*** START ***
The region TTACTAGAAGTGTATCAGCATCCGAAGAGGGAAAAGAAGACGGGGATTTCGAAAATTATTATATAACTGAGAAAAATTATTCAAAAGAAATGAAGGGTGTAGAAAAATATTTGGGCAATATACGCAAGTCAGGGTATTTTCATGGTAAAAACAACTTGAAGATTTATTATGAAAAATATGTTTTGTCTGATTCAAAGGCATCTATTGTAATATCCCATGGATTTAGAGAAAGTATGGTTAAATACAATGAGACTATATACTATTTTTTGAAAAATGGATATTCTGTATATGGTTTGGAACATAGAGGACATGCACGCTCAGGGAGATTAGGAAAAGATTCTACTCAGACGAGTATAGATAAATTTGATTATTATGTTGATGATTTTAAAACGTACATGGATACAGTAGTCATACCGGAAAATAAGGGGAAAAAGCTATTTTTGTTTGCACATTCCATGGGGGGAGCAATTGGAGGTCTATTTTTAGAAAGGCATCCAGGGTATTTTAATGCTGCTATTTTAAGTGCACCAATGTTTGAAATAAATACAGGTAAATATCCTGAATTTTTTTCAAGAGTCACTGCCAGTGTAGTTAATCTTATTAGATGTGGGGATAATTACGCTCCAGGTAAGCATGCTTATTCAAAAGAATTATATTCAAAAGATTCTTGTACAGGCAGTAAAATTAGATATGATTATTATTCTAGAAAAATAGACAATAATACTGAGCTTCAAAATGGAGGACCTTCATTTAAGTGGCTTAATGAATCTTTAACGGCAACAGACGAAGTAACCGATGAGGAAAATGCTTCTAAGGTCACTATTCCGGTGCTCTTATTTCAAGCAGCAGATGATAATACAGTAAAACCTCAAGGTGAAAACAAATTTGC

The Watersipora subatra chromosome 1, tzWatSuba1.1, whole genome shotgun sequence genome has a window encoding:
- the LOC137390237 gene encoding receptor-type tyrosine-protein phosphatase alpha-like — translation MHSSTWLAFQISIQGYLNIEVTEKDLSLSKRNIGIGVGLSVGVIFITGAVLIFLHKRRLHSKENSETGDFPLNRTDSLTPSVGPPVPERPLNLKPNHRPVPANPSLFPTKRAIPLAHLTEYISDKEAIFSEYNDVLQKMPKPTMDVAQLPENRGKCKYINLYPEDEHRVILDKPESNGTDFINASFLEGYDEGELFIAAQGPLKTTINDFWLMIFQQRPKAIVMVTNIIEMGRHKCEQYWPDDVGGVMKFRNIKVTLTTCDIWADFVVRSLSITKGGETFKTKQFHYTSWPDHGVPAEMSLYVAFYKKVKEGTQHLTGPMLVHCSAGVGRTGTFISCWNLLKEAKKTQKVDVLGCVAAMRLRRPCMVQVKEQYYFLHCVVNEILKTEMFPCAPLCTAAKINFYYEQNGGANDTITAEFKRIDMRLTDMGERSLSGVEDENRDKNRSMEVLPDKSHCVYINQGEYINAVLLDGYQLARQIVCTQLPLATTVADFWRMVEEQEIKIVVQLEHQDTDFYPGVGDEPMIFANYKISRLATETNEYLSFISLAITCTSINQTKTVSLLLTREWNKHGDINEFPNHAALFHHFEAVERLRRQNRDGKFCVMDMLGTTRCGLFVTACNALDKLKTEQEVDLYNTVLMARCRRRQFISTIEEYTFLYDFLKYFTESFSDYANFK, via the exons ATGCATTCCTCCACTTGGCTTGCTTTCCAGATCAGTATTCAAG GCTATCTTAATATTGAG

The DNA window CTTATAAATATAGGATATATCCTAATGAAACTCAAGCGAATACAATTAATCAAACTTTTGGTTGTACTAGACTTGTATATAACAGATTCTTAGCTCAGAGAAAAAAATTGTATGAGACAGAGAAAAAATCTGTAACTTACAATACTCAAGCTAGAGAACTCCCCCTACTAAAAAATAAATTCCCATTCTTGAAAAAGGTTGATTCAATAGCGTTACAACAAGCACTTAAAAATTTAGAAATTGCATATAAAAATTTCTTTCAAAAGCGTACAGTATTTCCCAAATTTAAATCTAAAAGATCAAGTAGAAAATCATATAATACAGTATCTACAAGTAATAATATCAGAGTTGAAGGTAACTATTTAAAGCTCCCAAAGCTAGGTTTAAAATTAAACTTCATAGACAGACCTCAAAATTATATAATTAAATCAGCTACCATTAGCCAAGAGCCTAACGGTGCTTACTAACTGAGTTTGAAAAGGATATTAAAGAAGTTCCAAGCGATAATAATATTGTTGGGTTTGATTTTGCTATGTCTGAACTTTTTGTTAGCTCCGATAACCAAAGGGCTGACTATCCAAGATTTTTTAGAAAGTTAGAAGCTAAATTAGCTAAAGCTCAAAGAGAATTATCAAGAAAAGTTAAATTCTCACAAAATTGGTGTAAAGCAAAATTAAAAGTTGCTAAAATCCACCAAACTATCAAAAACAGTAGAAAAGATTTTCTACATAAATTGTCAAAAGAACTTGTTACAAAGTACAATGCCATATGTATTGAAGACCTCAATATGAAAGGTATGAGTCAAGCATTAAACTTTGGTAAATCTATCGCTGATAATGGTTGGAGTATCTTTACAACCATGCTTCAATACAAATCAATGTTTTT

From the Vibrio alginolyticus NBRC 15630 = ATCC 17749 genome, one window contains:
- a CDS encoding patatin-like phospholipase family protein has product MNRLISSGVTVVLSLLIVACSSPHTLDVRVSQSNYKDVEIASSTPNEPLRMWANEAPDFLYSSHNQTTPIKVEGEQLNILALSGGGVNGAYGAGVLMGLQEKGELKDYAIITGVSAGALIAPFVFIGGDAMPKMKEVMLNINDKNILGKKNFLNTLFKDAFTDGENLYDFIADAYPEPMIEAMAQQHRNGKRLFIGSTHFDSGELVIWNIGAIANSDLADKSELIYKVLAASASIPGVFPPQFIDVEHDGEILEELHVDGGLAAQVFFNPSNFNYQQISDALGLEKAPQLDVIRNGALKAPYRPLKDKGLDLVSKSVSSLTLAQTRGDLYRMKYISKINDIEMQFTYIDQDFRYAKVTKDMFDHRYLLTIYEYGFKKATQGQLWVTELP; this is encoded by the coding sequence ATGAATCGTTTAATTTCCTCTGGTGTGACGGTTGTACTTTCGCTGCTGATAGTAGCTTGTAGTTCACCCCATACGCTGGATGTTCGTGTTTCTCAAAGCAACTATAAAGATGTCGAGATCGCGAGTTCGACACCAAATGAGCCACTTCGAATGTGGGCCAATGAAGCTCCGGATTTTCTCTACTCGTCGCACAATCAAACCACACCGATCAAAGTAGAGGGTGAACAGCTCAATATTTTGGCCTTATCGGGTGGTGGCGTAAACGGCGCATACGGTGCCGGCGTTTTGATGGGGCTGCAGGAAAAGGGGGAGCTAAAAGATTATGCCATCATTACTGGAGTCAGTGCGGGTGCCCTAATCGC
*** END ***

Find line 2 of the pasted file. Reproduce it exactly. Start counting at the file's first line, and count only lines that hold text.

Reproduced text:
The Watersipora subatra chromosome 1, tzWatSuba1.1, whole genome shotgun sequence genome has a window encoding: